It was after the invasion and when it became glaring that the Taylor era had transformed Liberia into a major crossroads for gun running and diamonds smuggling and exporter of violence to neighboring countries that the United Nations Security Council (UNSC) decided to impose punitive sanctions as deterrence or control measure.
As conditions dictated, the UNSC imposed, respectively, arms, diamonds, and eventually timber sanctions on Liberia between 1992 and 2003.
The UNSC has since argued that though imposed to pressurize Taylor the sanctions provided opportunities for Liberia to reexamine her mineral, forestry, and concessionary policies and put into place anti-arm proliferation strategies.
The Sirleaf Administration has been out and about taking required actions and negotiating the removal of these bottlenecks. Now the effort is paying off.
The United Nations Security Council (UNSC), October 20, 2006, announced the relaxation of the trade sanctions it imposed on Liberia's timber sometime in 2003. The Council has also decided to delay the consideration of the sanction on diamond until December 20, 2006 with the expectation that Liberia would meet certain Council requirements and international diamond trade standards for the lifting of sanctions.
The relaxation of the timber sanctions brings to two measures the council took in the last five months to create enabling environments for the Johnson-Sirleaf Administration to begin reconstructing the country. Analysts say the latest action by the council leaves at least one major hurdle on Liberia export trade portfolio, the lifting of sanctions on diamonds, to be surmounted by the Sirleaf Administration.
Earlier in the year, the UNSC announced the partial lifting of the embargo it imposed on arms importation to Liberia sometime in 1992 and indicated that the restriction would be wholly lifted upon the completion of the ongoing security sector reform process.
The Chairperson of the UNSC Sanctions Committee, Danish Ambassador Ellen Loji, told members of the Council yesterday that Liberia has taken appropriate measures to ensure that its timber industry would be appropriately utilized for the benefit of the Liberian people.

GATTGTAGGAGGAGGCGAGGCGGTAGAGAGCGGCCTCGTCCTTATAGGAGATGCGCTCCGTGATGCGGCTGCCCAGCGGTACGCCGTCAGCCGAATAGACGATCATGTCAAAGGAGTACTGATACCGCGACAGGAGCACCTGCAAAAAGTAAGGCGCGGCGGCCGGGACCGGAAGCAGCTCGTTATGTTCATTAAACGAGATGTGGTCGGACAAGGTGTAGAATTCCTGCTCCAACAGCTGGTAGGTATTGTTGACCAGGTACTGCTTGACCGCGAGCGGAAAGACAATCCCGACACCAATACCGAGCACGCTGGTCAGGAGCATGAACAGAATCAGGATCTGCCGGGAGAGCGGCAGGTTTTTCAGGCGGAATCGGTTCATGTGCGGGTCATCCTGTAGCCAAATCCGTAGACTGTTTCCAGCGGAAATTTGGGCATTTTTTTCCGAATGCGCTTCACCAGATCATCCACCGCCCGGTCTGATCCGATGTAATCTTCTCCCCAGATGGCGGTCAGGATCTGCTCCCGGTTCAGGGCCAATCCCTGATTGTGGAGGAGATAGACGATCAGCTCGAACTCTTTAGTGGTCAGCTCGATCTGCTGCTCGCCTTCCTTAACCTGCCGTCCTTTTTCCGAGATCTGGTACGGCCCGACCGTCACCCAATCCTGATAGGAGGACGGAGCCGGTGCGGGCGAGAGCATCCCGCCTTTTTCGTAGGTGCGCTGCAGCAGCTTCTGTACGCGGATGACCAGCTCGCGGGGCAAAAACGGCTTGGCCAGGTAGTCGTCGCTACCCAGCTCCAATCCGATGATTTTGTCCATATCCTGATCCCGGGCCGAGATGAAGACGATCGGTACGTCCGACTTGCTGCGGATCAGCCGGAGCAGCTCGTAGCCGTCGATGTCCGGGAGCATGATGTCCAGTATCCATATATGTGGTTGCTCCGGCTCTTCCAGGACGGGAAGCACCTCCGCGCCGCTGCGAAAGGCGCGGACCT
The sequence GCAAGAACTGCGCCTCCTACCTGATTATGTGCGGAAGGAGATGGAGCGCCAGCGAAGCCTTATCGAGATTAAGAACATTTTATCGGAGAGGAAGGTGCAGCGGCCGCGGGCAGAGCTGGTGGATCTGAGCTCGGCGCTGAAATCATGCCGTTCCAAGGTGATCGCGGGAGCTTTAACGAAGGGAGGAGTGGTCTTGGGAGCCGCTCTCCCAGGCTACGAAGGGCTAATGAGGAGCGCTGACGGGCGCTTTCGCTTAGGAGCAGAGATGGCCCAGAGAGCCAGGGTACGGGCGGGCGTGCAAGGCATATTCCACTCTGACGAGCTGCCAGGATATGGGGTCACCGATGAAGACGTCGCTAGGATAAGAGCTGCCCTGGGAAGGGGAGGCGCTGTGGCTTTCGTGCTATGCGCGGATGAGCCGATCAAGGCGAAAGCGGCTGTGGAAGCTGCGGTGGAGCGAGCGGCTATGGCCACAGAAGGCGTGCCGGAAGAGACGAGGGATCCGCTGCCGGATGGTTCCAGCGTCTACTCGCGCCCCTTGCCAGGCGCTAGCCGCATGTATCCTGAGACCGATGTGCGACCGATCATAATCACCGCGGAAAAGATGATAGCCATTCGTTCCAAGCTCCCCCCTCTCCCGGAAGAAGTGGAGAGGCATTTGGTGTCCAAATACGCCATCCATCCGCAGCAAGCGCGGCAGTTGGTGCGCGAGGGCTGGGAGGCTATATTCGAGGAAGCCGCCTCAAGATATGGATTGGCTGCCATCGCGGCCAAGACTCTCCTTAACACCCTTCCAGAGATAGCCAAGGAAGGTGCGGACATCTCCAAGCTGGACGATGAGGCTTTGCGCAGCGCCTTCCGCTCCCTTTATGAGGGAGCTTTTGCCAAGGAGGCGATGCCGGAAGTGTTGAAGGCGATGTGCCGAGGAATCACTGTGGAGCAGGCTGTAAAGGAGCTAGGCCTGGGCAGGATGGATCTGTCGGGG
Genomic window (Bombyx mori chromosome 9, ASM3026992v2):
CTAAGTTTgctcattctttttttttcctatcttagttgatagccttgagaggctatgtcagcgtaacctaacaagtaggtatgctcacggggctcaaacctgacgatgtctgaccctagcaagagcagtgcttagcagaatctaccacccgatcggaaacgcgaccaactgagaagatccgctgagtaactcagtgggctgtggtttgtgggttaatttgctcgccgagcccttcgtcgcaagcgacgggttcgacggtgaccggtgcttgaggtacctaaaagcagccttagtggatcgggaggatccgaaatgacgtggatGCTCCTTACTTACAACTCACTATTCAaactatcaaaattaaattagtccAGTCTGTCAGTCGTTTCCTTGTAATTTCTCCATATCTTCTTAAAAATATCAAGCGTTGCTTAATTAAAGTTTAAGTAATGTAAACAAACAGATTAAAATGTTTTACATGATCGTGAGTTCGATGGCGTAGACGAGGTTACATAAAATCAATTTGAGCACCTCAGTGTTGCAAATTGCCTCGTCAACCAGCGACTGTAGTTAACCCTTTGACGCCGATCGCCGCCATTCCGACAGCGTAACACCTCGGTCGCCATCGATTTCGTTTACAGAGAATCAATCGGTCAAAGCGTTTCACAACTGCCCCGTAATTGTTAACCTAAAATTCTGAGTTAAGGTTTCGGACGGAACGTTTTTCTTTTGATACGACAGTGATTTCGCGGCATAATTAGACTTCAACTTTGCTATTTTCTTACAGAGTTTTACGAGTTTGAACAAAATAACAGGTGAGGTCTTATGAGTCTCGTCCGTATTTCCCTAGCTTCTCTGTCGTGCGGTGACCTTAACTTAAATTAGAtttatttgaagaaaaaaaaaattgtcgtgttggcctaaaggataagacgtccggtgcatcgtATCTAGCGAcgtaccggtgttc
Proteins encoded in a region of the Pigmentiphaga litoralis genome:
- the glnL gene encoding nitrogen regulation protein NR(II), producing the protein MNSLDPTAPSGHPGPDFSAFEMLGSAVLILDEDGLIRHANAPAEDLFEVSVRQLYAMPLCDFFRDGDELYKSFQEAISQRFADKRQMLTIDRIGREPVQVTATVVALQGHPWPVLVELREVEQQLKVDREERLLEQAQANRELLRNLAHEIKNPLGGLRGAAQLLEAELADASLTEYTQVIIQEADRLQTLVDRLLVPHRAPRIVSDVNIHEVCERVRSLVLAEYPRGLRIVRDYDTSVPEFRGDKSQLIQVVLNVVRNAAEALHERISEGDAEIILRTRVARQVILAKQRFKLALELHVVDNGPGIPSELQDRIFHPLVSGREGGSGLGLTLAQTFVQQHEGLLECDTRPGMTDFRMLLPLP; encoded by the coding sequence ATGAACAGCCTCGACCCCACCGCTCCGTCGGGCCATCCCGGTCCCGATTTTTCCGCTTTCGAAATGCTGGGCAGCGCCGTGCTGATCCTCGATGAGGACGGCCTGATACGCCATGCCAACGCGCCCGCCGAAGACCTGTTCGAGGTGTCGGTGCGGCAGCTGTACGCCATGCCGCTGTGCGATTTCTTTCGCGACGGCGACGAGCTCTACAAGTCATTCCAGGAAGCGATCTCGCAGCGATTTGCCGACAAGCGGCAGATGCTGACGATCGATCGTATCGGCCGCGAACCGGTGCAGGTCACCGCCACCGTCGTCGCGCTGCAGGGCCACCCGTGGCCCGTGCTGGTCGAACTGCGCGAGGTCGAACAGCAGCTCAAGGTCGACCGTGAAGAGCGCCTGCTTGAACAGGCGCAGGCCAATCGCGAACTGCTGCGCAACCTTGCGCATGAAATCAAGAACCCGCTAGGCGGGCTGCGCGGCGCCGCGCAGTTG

The Council feared that unless appropriate legislation were enacted, Liberia's timber industry would fall into the hands of fly-by-night businessmen who would use products from there to fuel instability in the subregion as was the case under Charles Taylor when some US $3m in timber revenue reportedly went into paying arms lords and traffickers.
After Amb. Loji briefing, Security Council President, Ambassador Kenzo Oshima of Japan, told reporters that the Security Council members commended the Liberian legislature for passing within the 90-day deadline set by resolution 1689, which will ensure a transparent, accountable and government-controlled forestry sector.
"This important forestry legislation will ensure that revenues from the timber industry will not again fuel conflict. The members acknowledged that the law was signed by President Johnson Sirleaf on 5 October 2006 and urged the Government of Liberia to bring the law into effect by publishing the required handbills as soon as possible," said a statement read by Mr. Oshima.
According to the UNSC president, members of the Council were encouraged by the steps Liberia has taken towards meeting the requirements for the lifting of the measures on diamonds. They then concluded that there was no basis for reinstating the measures on timber as otherwise stipulated in resolution 1689.
Emphasizing that more needed to be done to establish a Certificate of Origin Regime for export of Liberian rough diamonds, the UNSC members applauded the development of forestry sector reforms by the Government of Liberia and its international partners in the Liberia Forest Initiative, and called on Liberian authorities to ensure the effective implementation of these reforms and enforcement of the new legislation.
The effective implementation of reforms, according to the UNSC statement, includes stronger management and effective verification and accountability mechanisms so that Liberia can join the Kimberley Process soon.